November 23, 2009 11:05:00 AM
Jan Swoope - email@example.com
"As I try to sum up what I''ve seen, smelled, tasted and touched in the past two weeks here in Eburru, words fall short of describing the desperation of the situation here. The livelihoods of all living in this town and surrounding area are perilous, and if conditions do not improve, death is certain for many ... "
Those stark words were written by Annie Laurie Walters of David''s Hope, an international relief organization, as she shared an account of conditions in a small, drought-stricken village of Kenya. A village which recently came to the attention of Pastor Andy Pearson of Wesley United Methodist Church and his wife, Sally.
"Our daughter and son-in-law led a mission trip to Kenya and were so moved by the desperate situation there that the team came home and formed a foundation to address sustainable changes for this village, including working toward buying two acres of farm land for the village, helping its pastor refurbish an old house to turn into an orphanage -- and get a water system to the area."
Come out today
If the Wesley congregation, a host of community volunteers and the international hunger relief organization Stop Hunger Now have anything to say about it, this hard-hit locale will soon receive shipments of nutritious, life-sustaining food.
Everyone is welcome to join in the effort at the church located at 511 Airline Road in Columbus today from 2-4 p.m. Caring hands will package condensed meals containing soy protein, rice, minerals, vegetables and vitamins to help meet the immediate need.
Sally has been coordinating the project with Stop Hunger Now. She explained that one package will provide a full meal for six.
"Each serving costs 25 cents; that''s $1.50 a bag," she said. "Can you imagine feeding folks for 25 cents a serving?"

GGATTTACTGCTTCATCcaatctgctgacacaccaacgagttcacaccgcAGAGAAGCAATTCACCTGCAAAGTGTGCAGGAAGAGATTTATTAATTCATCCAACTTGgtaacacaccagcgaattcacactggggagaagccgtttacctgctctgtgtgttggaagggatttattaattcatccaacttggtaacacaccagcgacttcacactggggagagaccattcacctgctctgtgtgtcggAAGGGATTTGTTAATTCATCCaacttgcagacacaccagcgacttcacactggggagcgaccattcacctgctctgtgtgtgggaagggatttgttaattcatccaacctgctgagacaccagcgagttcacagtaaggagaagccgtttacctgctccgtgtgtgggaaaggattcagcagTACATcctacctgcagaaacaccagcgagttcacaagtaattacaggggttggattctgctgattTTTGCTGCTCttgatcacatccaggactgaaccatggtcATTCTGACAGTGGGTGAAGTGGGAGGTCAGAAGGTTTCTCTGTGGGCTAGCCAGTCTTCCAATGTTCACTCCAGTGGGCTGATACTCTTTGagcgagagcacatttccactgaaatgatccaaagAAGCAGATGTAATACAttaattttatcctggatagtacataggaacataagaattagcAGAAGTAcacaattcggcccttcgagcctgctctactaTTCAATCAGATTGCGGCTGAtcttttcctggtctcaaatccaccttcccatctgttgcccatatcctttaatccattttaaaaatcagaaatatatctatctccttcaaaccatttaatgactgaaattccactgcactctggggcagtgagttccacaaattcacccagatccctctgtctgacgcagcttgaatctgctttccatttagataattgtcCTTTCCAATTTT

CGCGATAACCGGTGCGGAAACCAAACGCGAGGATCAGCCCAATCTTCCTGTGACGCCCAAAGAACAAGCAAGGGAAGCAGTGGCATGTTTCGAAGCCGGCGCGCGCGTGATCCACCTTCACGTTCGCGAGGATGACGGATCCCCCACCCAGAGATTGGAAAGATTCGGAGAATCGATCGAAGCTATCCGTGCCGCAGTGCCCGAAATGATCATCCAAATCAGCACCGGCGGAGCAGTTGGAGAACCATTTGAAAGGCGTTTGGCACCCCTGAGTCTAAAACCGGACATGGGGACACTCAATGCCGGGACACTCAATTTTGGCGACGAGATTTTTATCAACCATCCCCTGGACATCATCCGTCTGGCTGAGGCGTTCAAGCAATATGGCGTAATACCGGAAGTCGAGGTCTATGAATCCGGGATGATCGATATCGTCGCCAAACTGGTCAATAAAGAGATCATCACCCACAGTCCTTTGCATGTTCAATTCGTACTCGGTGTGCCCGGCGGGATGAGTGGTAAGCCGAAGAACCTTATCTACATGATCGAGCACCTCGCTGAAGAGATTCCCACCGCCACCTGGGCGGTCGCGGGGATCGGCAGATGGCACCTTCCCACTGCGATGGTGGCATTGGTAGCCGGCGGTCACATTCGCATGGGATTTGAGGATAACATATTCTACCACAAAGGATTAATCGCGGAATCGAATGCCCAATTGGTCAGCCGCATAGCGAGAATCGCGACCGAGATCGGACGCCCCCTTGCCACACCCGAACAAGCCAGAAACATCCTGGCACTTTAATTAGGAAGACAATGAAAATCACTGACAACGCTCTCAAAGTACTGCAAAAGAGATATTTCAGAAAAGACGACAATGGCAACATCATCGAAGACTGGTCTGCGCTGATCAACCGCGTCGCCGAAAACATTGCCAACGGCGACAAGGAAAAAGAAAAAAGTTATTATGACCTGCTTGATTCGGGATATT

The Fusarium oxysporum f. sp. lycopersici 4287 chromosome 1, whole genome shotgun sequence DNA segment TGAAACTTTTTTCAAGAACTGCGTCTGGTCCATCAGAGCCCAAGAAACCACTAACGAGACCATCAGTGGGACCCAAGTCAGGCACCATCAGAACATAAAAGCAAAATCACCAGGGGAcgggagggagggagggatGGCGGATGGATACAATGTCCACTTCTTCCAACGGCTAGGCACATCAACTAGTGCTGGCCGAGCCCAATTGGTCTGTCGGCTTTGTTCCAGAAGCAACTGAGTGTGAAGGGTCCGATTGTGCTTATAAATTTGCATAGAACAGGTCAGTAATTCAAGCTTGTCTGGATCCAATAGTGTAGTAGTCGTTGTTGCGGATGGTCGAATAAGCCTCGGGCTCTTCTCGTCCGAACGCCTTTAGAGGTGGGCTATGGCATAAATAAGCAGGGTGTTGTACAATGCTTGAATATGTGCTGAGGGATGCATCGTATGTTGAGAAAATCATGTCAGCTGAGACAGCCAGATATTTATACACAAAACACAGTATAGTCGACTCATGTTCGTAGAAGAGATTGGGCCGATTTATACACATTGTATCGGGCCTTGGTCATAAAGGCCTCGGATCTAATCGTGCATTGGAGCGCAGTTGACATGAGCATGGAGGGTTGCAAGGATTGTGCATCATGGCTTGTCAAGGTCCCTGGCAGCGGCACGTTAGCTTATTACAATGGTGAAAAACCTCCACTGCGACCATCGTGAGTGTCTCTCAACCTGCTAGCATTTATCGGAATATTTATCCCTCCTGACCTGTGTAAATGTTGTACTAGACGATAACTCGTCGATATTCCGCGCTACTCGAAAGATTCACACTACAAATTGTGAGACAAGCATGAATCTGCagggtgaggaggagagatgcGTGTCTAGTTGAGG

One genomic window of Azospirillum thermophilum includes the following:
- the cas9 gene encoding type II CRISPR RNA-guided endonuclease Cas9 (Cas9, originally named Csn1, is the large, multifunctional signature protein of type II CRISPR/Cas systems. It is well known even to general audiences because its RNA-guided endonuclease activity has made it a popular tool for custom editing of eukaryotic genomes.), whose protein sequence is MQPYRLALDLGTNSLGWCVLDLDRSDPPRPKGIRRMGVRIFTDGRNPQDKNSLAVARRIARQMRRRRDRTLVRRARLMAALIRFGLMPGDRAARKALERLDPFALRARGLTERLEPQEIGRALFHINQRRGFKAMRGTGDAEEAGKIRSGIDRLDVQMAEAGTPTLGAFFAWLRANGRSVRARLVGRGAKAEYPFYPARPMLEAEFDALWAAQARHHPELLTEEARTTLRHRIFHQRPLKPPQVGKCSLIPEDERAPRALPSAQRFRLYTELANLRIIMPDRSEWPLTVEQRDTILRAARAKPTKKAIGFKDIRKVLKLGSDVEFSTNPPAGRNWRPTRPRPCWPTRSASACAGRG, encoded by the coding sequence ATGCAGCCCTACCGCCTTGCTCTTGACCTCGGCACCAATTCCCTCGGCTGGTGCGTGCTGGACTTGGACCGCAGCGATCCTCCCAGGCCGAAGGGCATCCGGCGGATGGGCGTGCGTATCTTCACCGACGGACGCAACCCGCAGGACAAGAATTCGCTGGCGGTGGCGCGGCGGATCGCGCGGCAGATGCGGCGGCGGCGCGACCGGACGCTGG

The volunteer effort has also been raising money to ship the boil-able dehydrated meals to Africa.
"We''ve found some creative ways to get people to save quarters!" she stated. "We realized we could do something locally to help in this emergency situation and perhaps raise a stockpile to help during the next drought." The meals have a shelf life of five years.
Today''s packaging isn''t the first spearheaded by the determined group. That was in October, at the Wesley Foundation, when 75 volunteers packaged 18,601 meals in just two hours. The remarkable efficiency is partly due to on-site coordinators from Stop Hunger Now, which coordinates the distribution of food and other life-saving aid globally.
Pearson remarked, "It was fun and amazing at the same time. Mississippi University for Women students and other volunteers helped. Now MUW is developing a project to sponsor a packaging event in January and possibly another in the spring."
For additional information about local food aid initiatives, contact Wesley United Methodist Church at 662-328-8644. To read more about the village of Eburru, visit http://www.davidshope.org. Learn more about Stop Hunger Now at http://www.stophungernow.com.
Jan Swoope is the Lifestyles Editor for The Commercial Dispatch.